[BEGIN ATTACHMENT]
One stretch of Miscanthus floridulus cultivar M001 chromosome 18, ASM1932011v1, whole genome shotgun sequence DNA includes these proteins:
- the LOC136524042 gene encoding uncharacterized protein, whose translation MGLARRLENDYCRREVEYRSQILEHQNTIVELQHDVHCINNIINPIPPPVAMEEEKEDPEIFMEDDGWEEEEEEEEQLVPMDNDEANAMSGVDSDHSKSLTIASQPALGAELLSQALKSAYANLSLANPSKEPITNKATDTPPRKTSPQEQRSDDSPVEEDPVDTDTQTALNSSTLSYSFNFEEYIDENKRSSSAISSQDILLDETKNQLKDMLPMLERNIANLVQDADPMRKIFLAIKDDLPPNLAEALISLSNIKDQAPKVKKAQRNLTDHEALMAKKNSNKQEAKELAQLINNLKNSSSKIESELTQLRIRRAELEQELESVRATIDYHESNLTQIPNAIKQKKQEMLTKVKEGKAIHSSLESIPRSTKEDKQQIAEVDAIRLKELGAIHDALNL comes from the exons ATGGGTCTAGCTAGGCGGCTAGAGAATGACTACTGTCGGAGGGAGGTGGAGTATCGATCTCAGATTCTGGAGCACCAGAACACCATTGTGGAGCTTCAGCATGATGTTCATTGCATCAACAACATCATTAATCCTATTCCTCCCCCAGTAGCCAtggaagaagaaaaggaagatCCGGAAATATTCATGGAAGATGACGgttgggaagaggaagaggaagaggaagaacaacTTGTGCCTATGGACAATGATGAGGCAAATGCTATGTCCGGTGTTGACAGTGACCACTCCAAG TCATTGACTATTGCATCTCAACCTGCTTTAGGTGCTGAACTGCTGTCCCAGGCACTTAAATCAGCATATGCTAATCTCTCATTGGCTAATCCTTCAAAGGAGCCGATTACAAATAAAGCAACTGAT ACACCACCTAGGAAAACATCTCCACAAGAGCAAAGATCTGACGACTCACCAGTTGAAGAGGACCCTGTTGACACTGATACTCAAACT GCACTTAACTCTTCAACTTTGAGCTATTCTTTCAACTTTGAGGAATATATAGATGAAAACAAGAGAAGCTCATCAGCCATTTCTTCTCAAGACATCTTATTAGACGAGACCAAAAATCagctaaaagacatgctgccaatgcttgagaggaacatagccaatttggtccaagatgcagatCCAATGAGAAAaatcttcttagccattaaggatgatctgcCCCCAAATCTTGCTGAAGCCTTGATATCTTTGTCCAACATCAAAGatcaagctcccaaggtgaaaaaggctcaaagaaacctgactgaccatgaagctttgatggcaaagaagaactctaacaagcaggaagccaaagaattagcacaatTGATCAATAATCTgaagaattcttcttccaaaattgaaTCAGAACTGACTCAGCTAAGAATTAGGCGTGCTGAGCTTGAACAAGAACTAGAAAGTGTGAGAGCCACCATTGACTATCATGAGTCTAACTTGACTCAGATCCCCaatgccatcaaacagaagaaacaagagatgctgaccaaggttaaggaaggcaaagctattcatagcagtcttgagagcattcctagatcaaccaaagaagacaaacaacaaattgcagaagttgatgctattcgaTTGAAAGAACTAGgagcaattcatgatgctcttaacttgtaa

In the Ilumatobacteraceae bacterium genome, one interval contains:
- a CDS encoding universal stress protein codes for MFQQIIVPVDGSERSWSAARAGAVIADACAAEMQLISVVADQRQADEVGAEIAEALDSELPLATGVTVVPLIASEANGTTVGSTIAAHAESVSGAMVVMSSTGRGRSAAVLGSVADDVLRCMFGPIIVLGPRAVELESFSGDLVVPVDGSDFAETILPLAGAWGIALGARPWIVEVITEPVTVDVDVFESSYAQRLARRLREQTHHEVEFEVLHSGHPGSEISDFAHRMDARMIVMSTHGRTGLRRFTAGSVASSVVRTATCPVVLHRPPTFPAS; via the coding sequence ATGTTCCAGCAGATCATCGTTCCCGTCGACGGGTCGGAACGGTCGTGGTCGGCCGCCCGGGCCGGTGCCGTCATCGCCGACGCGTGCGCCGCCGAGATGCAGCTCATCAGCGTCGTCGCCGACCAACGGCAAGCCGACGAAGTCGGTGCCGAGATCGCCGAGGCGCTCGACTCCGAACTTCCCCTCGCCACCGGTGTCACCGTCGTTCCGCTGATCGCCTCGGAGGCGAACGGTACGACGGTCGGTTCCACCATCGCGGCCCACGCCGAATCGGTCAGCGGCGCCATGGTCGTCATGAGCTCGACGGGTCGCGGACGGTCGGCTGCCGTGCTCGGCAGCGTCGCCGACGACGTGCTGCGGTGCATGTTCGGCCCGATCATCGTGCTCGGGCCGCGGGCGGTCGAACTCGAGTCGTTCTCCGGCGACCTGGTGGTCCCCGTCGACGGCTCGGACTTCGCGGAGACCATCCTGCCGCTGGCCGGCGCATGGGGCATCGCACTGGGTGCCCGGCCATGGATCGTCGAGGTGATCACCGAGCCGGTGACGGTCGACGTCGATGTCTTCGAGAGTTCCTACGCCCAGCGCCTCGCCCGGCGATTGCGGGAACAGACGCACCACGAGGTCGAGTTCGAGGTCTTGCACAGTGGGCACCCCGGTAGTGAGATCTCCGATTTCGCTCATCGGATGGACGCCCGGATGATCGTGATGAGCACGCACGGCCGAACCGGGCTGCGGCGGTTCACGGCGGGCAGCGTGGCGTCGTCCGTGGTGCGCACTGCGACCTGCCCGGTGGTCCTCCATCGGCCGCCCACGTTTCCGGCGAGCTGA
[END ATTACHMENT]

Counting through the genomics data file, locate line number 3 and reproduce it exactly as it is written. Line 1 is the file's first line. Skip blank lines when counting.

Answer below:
In the Ilumatobacteraceae bacterium genome, one interval contains: